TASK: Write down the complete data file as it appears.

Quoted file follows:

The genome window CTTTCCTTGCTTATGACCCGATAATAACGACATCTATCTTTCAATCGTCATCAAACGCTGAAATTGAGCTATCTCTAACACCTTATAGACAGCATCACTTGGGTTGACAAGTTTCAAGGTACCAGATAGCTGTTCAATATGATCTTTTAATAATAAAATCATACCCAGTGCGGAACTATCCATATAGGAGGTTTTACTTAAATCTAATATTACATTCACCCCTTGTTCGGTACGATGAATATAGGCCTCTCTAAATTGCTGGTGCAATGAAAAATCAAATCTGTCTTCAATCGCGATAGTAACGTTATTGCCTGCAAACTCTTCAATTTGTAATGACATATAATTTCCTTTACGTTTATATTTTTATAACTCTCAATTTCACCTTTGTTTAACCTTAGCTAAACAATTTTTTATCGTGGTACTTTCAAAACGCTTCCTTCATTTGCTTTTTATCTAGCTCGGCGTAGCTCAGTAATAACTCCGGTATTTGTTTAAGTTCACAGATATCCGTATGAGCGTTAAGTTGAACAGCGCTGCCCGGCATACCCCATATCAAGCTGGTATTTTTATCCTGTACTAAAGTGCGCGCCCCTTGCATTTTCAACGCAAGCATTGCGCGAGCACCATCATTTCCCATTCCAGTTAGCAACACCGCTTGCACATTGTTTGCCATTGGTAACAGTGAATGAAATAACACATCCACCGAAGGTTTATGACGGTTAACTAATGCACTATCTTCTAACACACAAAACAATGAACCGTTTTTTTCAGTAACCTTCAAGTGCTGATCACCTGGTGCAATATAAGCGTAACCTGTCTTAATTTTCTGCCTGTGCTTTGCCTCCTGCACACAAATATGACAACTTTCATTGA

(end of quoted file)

The genome window CTTTCCTTGCTTATGACCCGATAATAACGACATCTATCTTTCAATCGTCATCAAACGCTGAAATTGAGCTATCTCTAACACCTTATAGACAGCATCACTTGGGTTGACAAGTTTCAAGGTACCAGATAGCTGTTCAATATGATCTTTTAATAATAAAATCATACCCAGTGCGGAACTATCCATATAGGAGGTTTTACTTAAATCTAATATTACATTCACCCCTTGTTCGGTACGATGAATATAGGCCTCTCTAAATTGCTGGTGCAATGAAAAATCAAATCTGTCTTCAATCGCGATAGTAACGTTATTGCCTGCAAACTCTTCAATTTGTAATGACATATAATTTCCTTTACGTTTATATTTTTATAACTCTCAATTTCACCTTTGTTTAACCTTAGCTAAACAATTTTTTATCGTGGTACTTTCAAAACGCTTCCTTCATTTGCTTTTTATCTAGCTCGGCGTAGCTCAGTAATAACTCCGGTATTTGTTTAAGTTCACAGATATCCGTATGAGCGTTAAGTTGAACAGCGCTGCCCGGCATACCCCATATCAAGCTGGTATTTTTATCCTGTACTAAAGTGCGCGCCCCTTGCATTTTCAACGCAAGCATTGCGCGAGCACCATCATTTCCCATTCCAGTTAGCAACACCGCTTGCACATTGTTTGCCATTGGTAACAGTGAATGAAATAACACATCCACCGAAGGTTTATGACGGTTAACTAATGCACTATCTTCTAACACACAAAACAATGAACCGTTTTTTTCAGTAACCTTCAAGTGCTGATCACCTGGTGCAATATAAGCGTAACCTGTCTTAATTTTCTGCCTGTGCTTTGCCTCCTGCACACAAATATGACAACTTTCATTGA